The Third Third
by Angela Kendall
Whether you are in the first, second, or third “third” of your life, the words of Jesus remain relevant: “Suffer the little children to come unto me and forbid them not, for of such, is the kingdom of heaven.” This admonishment to his disciples must also include his children who are in their later years of life. We are aware that half of most Christian congregations are fifty-five or older and that the United States is an aging population. Yet few, if any, seminaries in our country make available course work or even selected courses to provide skills to deal with such an obvious demographic reality. Most often aging is a minor subtopic in a pastoral care class, usually tied to grief or end of life counseling.
Some pastors thus feel inadequate and offer half-hearted ministry to older people. They become tired dealing with Boomers and shrink from seniors who struggle with loss of mobility, health issues, and (most offensive to the elder) loss of purpose. One seminary deals with the exploration of theology of aging, explores ways of teaching the Bible and implications of aging, strategies for advocacy, and how to use and access resources to assist elders. These are good starts, but there are no Master of Divinity degrees in “Elder Ministry” as you might find in Children’s Ministry, Youth Ministry, Family Ministry, Music Ministry, Prison Ministry, or AIDs Ministry, to name but a few.
What if seminaries made the third third of life a priority? What if our churches did the same? The study of aging has expanded dramatically during the last decades, but few have approached it from a spiritual perspective. The Bible is of course a never-ending tool for education. Fellowship through reading and studying with others is enriching through the spring, summer, and especially in the winter of life. But older people are not limited to study alone. Indeed, their greatest strength might be their ongoing ability to serve.
Congregations and pastors may feel elders reject or are fearful of change, helpless to serve in leadership roles, and unable to function as musicians or teachers. Many elders feel the helplessness of losing the car keys forever and the dilemma of being dependent. Yet older Christians can be so wise, valuable, and productive in contributions that exhibit “salt and light” in the Kingdom. Pastor and professor emeritus are honored for their wisdom and service, why not a teacher, lineman, engineer, or tax collector? Simeon was old, Moses and Abraham were old, as were Sarah and Anna. The field may be white-haired, but the continued service of the elderly can be widened beyond their classic ability to praise God and send him supplications for others. Properly trained pastors will find a joy beyond words in working with and ministering to this flock. Elders in retirement years and even in a retirement community can be a true witness to Christ.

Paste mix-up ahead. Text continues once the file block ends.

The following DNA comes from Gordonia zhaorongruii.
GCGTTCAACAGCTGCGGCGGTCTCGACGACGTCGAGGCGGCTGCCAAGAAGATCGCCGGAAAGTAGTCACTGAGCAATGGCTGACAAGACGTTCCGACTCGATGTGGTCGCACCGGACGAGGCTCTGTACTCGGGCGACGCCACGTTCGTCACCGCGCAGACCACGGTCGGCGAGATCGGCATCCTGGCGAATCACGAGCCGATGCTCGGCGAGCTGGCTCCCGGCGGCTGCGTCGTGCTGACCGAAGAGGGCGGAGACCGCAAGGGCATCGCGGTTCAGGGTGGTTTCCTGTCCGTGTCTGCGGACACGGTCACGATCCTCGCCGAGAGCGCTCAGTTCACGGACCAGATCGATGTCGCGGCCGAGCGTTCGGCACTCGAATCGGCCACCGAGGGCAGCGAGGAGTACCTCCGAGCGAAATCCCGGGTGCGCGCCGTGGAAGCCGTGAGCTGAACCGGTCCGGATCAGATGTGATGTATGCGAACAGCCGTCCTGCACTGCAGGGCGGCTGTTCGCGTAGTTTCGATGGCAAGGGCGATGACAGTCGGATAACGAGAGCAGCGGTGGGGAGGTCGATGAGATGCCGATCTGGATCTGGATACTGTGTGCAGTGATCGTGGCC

I personally just completed a master’s degree in Christian Leadership after a forty-five year marriage, four children, and assisting in the building of three new companies. My husband and I were able, with that work, to travel the world and go back to India and to China, where I had taught. Losing a spouse with such a beautiful mind and even more beautiful heart to cancer is grim. It would be very dark without the comfort of Christ and children who are in every way practicing Christians.
Since I love older people almost as much as children, I now work in bringing the gospel to five retirement communities, assisting with worship and “people-loving” at the retirement center where I completed my seminary practicum. Volunteering at an acute care hospital for forty-one years has kept me in pace with what is new in patient care, and it will be my pleasure to be a part of the start-up of a No One Dies Alone project there. “I wish no one to die alone” were the last words on my application to Fuller Seminary. Now, I find myself having to make very real and personal decisions along these same lines. Do I choose to leave our family home and go to the Christian comfort of the community where my spiritual needs would be met, or do I go to an alternate community where I will be intellectually challenged and start a Christian program? Ah, decisions, decisions. Either way, in December I will be eighty years young. I’m happy to be in my third third.
Angela Kendall (MACL 2013) received a BS in English with minors in history and education at the University of North Dakota. She is a lifetime student, matriculating at Cal, Stanford, San Jose State University, and of course Fuller, where she most recently graduated with a Master of Arts in Christian Leadership. Although now widowed, Angela was married to a native son of a native son of California. She is the proud parent of two grown sons and daughters and eight "perfect" grandchildren whose ages range from twenty-eight down to two. This year she will be eighty years young.